Matthew Rice, who operates a Toronto-based Linux consultancy called Starnix, is even more caustic.

"I can honestly say that none of our clients remotely care about this," he says. "It is interesting to see more and more acknowledgment from Microsoft that other [operating systems] exist, though. Perhaps the 'embrace and extend and make incompatible' days are coming to an end?"

Ms. Wittmann says her company's virtualization strategy may find more acceptance among existing Windows customers that use Linux in test and development work, or who are struggling to manage legacy software environments while moving to Vista. This includes medium-sized businesses of 100 employees or less, she adds.

"It can be really cost effective," she says. "A lot of customers make decisions about their technology where they're looking five years down the road. Virtualization can help manage those transitions."

While Microsoft is making sudden overtures to Linux users, the open-source community has long been interested in helping bridge the divide. About 10 years ago, a number of developers started a project called Wine, in which they rewrote raw source code in a language called C that, in a sense, cloned Windows 3.x and Win32 application programming interfaces so that they could be run on Unix computers. Mr. Leibovitch says as Windows has evolved, Wine is still progressing -- but not with any help from Microsoft.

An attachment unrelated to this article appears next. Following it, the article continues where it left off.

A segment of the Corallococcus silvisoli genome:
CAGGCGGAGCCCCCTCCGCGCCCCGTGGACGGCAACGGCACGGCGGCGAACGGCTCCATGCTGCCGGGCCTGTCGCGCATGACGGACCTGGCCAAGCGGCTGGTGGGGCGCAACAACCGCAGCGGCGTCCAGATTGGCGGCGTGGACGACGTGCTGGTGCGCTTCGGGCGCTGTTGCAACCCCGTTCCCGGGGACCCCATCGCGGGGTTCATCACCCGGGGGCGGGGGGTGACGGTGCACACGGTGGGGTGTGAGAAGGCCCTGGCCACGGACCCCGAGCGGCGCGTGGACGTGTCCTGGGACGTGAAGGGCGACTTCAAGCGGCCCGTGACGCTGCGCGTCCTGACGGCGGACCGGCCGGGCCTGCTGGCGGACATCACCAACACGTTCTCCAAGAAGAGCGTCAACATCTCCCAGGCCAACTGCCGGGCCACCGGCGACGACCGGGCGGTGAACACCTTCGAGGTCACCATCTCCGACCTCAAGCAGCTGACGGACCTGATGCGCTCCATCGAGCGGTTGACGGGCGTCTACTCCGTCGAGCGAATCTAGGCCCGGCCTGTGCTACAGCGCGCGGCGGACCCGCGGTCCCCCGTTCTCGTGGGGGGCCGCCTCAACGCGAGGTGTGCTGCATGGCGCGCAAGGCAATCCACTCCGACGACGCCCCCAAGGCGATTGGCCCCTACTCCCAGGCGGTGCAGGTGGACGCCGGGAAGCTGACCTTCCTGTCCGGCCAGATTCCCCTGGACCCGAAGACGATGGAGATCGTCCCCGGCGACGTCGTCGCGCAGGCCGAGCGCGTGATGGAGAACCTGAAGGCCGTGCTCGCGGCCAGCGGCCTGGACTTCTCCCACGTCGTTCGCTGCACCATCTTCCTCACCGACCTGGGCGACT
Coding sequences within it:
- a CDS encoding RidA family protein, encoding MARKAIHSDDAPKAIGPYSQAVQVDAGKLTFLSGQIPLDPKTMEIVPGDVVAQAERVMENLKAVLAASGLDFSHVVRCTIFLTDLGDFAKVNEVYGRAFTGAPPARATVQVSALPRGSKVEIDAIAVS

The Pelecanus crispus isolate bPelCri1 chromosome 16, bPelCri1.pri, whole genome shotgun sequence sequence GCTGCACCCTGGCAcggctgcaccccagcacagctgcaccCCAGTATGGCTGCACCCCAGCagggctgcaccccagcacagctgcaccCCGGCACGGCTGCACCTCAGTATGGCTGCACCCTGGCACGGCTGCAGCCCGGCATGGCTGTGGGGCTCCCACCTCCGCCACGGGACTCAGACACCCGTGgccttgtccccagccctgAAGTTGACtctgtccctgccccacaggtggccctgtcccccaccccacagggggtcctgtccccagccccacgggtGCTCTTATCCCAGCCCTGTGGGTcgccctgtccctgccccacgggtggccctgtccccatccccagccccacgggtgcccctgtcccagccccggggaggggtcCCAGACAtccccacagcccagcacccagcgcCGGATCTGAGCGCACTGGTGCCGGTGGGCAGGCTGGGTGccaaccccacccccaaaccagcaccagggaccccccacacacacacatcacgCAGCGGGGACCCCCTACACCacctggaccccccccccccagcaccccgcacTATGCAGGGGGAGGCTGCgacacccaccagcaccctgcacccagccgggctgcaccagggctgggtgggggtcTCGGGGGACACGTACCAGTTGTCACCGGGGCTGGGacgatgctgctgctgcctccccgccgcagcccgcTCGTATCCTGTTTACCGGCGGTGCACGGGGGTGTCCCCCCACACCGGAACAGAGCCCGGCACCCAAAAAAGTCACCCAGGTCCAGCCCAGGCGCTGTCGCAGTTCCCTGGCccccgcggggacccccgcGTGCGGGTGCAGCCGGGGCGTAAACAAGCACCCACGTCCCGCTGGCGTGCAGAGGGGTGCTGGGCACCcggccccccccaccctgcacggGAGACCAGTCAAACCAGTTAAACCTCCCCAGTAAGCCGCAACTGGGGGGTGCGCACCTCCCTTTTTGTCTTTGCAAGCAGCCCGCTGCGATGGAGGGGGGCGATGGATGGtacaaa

"They've done a pretty good job, especially on the server side," he says. "The problem is there are so many undocumented things about the Microsoft environment, it's a moving target."

More recently, a company based in London, England, called 2X created a Linux desktop product that can run Microsoft software such as Word and Internet Explorer on a simple computer known as a thin client. So just as Microsoft is offering Linux on Windows, others are offering Windows on Linux.

Ms. Wittmann says she welcomes the competition, and that Microsoft's management tools will keep it ahead of the pack.

Mr. Leibovitch counters that it's more likely companies will choose one OS platform over the other. "You can't drive a Ford and a Chevy at the same time."

Perhaps all this talk of interoperability is just hiding the fact that it's the applications, and not the underlying operating system, that really interest customers these days. And that means that if they want the market to use their applications, both Microsoft and open-source vendors have to go beyond mere virtualization -- they also need to ensure their products' performance isn't compromised when they run on another platform. The developers are not doing anyone a favour here -- they are trying to stay in business, and virtualization must be followed by deeper OS integration for the programs businesses want to use.

2X's press release used the headline "Linux and Windows get hitched," but having recently gotten married myself, I know it's not so simple. It's not just a case of bringing two sides together, but about making sure the combination works as a team. Microsoft and the open-source community may be prepared to say "I do," but that's just the first step.

The original article can be found, here.

Published Thursday, June 01, 2006 6:24 AM by David Marshall